Cunliffe The Ancient Celts
Cunliffe, Barry. The Ancient Celts. Oxford: Oxford University Press, 1997. ISBN: 978-0198150107.
Barry Cunliffe, Professor of Archaeology at Oxford, is one of the leading archaeologists specializing in Iron and Bronze age Europe, with an emphasis on the Celts. His previous books include the The World of the Celts, one of the best general overviews of the cultural history of the ancient Celts, and Greeks, Romans and Barbarians: Spheres of Interest (London, 1988). He is the editor of the Oxford Illustrated Prehistory of Europe. The Ancient Celts is an interesting and well-done history, by an authority in the field. It’s by no means a replacement for T. G. Powell’s somewhat ossified The Celts, (which does a better job of introducing the general history of the ancient Celts), but Cunliffe’s book is an excellent follow-up, and is more up to date in terms of current research than Chadwick or Powell’s The Celts. In terms of Cunliffe’s own books, The Ancient Celts is more academic in tone than his excellent The World of the Celts, but less specialized than some of his more esoteric academic monographs on Celtic and British archaeology.
Cunliffe’s The Ancient Celts. is dense with information, with an understandable emphasis on the archaeological and historical. Cunliffe’s erudite, academic style results in a book that is not an easy read; it bristles with archaeological and historical references. Fortunately the well-chosen and quality illustrations (over 200, mostly photographs) help explicate the sometimes turgid prose. The maps in the Appendix are especially useful and interesting.
In his first two chapters “Visions of the Celts” and “Reality of the Celts” Cunliffe provides a chronological survey of Celtic Studies, through the twin branches of linguistic and archaeological study. He begins with the comments of Classical authors and ends with modern archaeological trends. Two points are particularly interesting; the modern realization of the importance of Celtic communities indicated by the oppidia settlements, and Celtic coinage (18), and the growing realization that at least on the Continent, “the Celtic languages was spoken considerably earlier than the development of La Tène culture and over a more extensive area” (25). His third chapter “Barbarian Europe and the Mediterranean” places Celtic culture within a broader context, and the fourth chapter discusses “The Migrations” of the Celts. Cunliffe devotes his fifth and six chapters to “Warfare and Society” and “The Arts of the Migrations.” Cunliffe effectively uses archaeological data (with appropriate photos) to illuminate the sometimes confusing and obscure descriptions of Celtic warfare and its social context (boasting and feasting) in Classical sources. He does a particularly good job of discussing stylistic influences and construction methods of Celtic art, two difficult and often overlooked aspects.
Chapters 7 through 9 are studies of geographically based Celtic communities, including the frequently overlooked “Iberia and the Celtiberians,” “The Communities of the Atlantic Facade,” the areas of the Insular Celts, and “The Communities of the Eastern Fringes,” the Celts in the Balkan areas, the Galatians of eastern Turkey, and the Celts serving in the Egyptian army of Ptolemy II Philadelphos in 274 BCE (180).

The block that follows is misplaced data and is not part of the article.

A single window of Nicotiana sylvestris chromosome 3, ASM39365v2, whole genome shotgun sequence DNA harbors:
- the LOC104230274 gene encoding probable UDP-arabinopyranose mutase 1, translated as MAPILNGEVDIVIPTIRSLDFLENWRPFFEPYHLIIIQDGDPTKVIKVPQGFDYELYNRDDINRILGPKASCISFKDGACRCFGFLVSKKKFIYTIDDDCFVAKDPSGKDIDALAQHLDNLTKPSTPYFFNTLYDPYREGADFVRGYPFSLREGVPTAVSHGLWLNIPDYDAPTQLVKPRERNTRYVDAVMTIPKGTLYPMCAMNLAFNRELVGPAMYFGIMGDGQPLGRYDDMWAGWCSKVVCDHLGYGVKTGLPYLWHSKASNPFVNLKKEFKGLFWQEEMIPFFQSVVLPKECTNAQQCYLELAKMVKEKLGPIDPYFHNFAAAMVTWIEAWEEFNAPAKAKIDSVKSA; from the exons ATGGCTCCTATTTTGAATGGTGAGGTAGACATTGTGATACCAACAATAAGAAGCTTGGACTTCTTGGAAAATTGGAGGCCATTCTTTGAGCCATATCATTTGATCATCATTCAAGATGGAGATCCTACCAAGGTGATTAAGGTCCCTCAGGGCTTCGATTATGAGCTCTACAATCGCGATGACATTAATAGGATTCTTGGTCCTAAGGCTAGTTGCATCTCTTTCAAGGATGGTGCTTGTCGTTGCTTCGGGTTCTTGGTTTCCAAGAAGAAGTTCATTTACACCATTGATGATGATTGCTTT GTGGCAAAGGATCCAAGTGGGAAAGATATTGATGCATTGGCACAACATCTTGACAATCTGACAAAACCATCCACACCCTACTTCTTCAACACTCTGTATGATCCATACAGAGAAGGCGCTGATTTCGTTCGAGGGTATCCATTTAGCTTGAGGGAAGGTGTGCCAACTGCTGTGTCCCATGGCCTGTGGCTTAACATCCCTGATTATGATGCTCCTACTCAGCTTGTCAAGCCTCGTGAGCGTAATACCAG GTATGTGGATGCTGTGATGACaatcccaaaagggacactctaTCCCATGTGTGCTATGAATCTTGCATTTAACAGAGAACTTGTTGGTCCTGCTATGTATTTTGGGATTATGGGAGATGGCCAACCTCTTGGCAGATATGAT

I found myself occasionally surprised by some of Cunliffe’s statements; for instance in his chapter on “Religious Systems” he writes that druid “is thought to mean ‘knowledge of the oak’ or less likely, ‘deep knowledge’” (190). This is not the etymology preferred by most Celtic linguists, or Indo-European philologists, who in fact favor “strong seer” as the etymological meaning and derivation for druid.[ref]See Calvert Watkin’s “Appendix of Indo-European Roots” in The American Heritage Dictionary ; s.v. “deru: 10. druid, from Latin druides, druids, probably from Celtic compound *dru-wid‑, “strong seer” (*wid‑, seeing; see weid-), the Celtic priestly caste.” [/ref]
Overall though, Professor Cunliffe does a good job of pointing out the complexity, and the potential for wide variation, of Celtic religion. Again, Cunliffe is especially adept at integrating recent archaeological data, supported by photos, with Classical sources. His eleventh and twelfth chapters “The Developed Celtic World” and “The Celts in Retreat” discuss the eventual destructive confrontation between the Roman empire and the Celts. His last chapter “The Survival of the Celts” is a reflection upon Celtic culture at the end of the Roman empire, and the beginning of the Middle ages. Cunliffe closes with a provocative summary in his “Retrospective.”
Barry Cunliffe’s The Ancient Celts includes more than thirty maps created specifically for the book, numerous and carefully chosen photographs, several useful Chronological Tables (on Celtic history, Classical authors writing Celtic ethnography, and standard Archaeological time periods for pre-Roman Europe), and Professor Cunliffe’s up to date list of “Further Reading’ are all useful appendices. Cunliffe’s The Ancient Celts is a worthy addition to the library of anyone with a serious interest in Celtic history and archaeology.
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